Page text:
We are all used to logging into networks where we have a unique identity, verified by the network server and associated with our account for other members of the network to see. Such an identity-based network system is useful because it is relatively simple. However, there are three major drawbacks including loss of anonymity of communicating users, misplaced trust and identity theft.
Researchers at the University of Texas at Austin have devised a new type of network that allows users to be authenticated without relying on unique identities.
Writing in the International Journal of Security and Networks, Mohamed Gouda and colleagues asked themselves how they might get around these three problem areas of conventional networks. How can one design a network without user identities and what does it mean for a user to authenticate another in such a network? They suggest that rather than each user having an identity, a network based on an addressing system associated with an unlimited, user-selected list of pseudonyms can circumvent all the problems of loss of anonymity, identity theft and misplaced trust. The network authority server is then the only party, other than each user that knows their address and which of their pool of pseudonyms is associated with the address at any given time.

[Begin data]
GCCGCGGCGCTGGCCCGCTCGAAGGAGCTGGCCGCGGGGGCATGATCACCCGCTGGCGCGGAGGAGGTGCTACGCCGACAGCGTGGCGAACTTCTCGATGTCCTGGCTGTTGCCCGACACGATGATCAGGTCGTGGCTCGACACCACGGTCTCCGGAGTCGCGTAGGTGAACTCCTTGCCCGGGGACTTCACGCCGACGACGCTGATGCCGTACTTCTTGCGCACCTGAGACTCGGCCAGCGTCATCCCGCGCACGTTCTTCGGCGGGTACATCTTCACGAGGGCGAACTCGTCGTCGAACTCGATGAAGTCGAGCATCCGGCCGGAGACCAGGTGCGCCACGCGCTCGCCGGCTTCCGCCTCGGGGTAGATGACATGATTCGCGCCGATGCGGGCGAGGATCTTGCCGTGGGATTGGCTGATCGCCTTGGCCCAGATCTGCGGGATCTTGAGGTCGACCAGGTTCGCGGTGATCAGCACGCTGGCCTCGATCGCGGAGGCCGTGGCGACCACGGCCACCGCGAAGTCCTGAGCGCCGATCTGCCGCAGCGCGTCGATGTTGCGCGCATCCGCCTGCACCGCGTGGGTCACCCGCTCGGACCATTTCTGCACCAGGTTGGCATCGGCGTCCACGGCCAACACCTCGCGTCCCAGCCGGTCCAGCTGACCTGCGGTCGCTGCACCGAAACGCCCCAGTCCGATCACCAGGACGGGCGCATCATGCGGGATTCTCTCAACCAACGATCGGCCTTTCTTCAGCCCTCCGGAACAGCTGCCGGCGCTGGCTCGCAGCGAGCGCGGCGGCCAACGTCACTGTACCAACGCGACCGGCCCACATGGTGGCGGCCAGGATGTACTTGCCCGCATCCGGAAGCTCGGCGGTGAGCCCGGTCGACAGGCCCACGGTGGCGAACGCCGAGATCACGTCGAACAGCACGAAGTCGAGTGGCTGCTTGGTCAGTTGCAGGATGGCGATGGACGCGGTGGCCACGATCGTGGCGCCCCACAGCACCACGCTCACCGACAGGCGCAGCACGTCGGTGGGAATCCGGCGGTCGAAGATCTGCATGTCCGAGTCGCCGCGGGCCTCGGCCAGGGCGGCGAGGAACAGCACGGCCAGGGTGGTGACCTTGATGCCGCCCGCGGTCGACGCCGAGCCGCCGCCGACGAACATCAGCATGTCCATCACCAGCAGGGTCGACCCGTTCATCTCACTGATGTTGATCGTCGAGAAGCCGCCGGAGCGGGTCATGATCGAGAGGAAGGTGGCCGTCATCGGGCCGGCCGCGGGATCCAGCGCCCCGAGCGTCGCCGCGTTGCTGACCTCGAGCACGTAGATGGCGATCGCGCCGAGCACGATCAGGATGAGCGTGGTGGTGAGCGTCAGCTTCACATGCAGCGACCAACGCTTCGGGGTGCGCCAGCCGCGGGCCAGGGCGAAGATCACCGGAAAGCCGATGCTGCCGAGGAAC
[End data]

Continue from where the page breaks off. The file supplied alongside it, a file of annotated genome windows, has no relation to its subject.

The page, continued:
"The problem of anonymous communication over a network is an old and respected problem, and has inspired a considerable amount of research," the researchers explain. Papers dating back to at least 1981 have attempted to address this issue. Anonymized email based on encryption and the layered connection approach of the Tor protocol, and Onion routing, have been used successfully over the last couple of decades. However, all of these approaches have scaling problems that limit the number of concurrent users without huge investment in network servers to carry the requisite data traffic.
The researchers explain that in their novel network structure users do not have identities. Users are contacted by searching for their pseudonyms, which they change frequently. Authentication is done by the users themselves, not by the certification of a central authority. In this network, as there is no identity, there is no identity theft. "We suggest that this may be a whole new kind of network, distinct from both traditional client-server and reputation-based peer-to-peer networks," the team says.
Materials provided by Inderscience Publishers. Note: Content may be edited for style and length.
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